I’ve been out of work for 3 days, and it seems that I’m going through a period of mourning. I expected to be completely happy, but I’m not yet. Should I be surprised? It’s a farewell to six years of my life and to the many people that I’ve seen for at least eight hours a day, five days a week, 50 weeks a year. I get attached to people. But there is something else that bothers me, something that has to do with living for years in an environment that required me to change my behaviors and attitudes to fit in; and thus, necessarily, to doubt myself.
For the few people who don’t know already (it’s amazing how fast news spread in human communities!), yesterday I left my company of six years. You may remember how some time ago I was musing on the benefits of going to work each day if it were your last day. I was wrong. Do not … Read more…
In number games and social software, dana boyd observes how we sometimes get obsessed with numbers that represent our performance—think game scores or, in her example, increasing miles per gallon while driving an hybrid car. The effect on our behavior can be even more powerful when these measures are socially determined as for the popularity score on Consumating and—why not?—blog ranking on Technorati.
And then i was thinking about the people on Yahoo! Answers who spend hours every day answering questions to get high ranks … There’s no real gain from getting points but still, it’s like a mouse in a cage determined to do well just cuz they can.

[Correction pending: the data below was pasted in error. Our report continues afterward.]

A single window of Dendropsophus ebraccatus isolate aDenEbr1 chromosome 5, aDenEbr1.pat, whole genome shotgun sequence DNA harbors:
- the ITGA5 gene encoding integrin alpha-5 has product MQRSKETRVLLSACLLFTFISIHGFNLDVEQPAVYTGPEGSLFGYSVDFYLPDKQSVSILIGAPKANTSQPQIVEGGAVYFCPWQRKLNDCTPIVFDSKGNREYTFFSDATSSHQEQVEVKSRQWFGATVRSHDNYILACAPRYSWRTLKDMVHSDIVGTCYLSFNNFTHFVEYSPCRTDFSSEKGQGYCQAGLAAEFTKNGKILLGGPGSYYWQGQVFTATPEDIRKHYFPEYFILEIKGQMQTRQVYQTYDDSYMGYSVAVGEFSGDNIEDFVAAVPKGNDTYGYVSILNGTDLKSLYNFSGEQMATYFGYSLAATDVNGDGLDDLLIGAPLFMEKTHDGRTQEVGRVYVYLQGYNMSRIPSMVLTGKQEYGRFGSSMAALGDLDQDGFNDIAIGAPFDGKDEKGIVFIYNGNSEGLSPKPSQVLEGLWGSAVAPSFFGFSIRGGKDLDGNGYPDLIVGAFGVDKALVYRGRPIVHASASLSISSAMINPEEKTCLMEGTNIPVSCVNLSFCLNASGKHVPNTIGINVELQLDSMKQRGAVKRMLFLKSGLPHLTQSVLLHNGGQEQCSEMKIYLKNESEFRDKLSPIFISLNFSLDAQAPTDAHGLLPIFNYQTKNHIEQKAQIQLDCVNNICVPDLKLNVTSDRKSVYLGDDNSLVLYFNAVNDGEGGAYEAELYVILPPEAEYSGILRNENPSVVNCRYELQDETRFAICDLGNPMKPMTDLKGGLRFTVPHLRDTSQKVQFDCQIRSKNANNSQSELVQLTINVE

The internet is giving us a sort of social nerd paradise. We can actually measure our popularity with a number that everybody can see, rather than having to rely on fuzzy and contradictory social feedback.
Wendy Piersall founded eMomsatHome.com in early 2006. On her site, Wendy shares tips and insights on how to start and run a home-based business and writes on the challenges and rewards of working from home.
Wendy has just launched BlogJolt, a project aimed at increasing traffic and visibility of blogs by women.
I’ve asked Wendy to tell me more about her business and BlogJolt.
Antonella: Wendy, tell me about eMomsatHome. Why an online business?
Wendy: Turn on the internet and you are immediately connected to the world. When my internet is down, I can be in my big house and feel totally claustrophobic.
This is my third home based business (it would be impossible for me to just be a stay at home mom – it would bore me silly). But moms, all moms, have to spend a lot of time with their families. So they have precious little time to connect with other adults – which I can also say from experience keeps us sane…
A couple of weeks ago, I got a copy of Now, discover your strengths by Gallup’s Marcus Buckingham and Donald Clifton. I received it at work, as a mandatory reading for managers. My initial impression was not good: the book read as a self-help book with an aggressive attitude and, above all, a money-making vehicle for Gallup.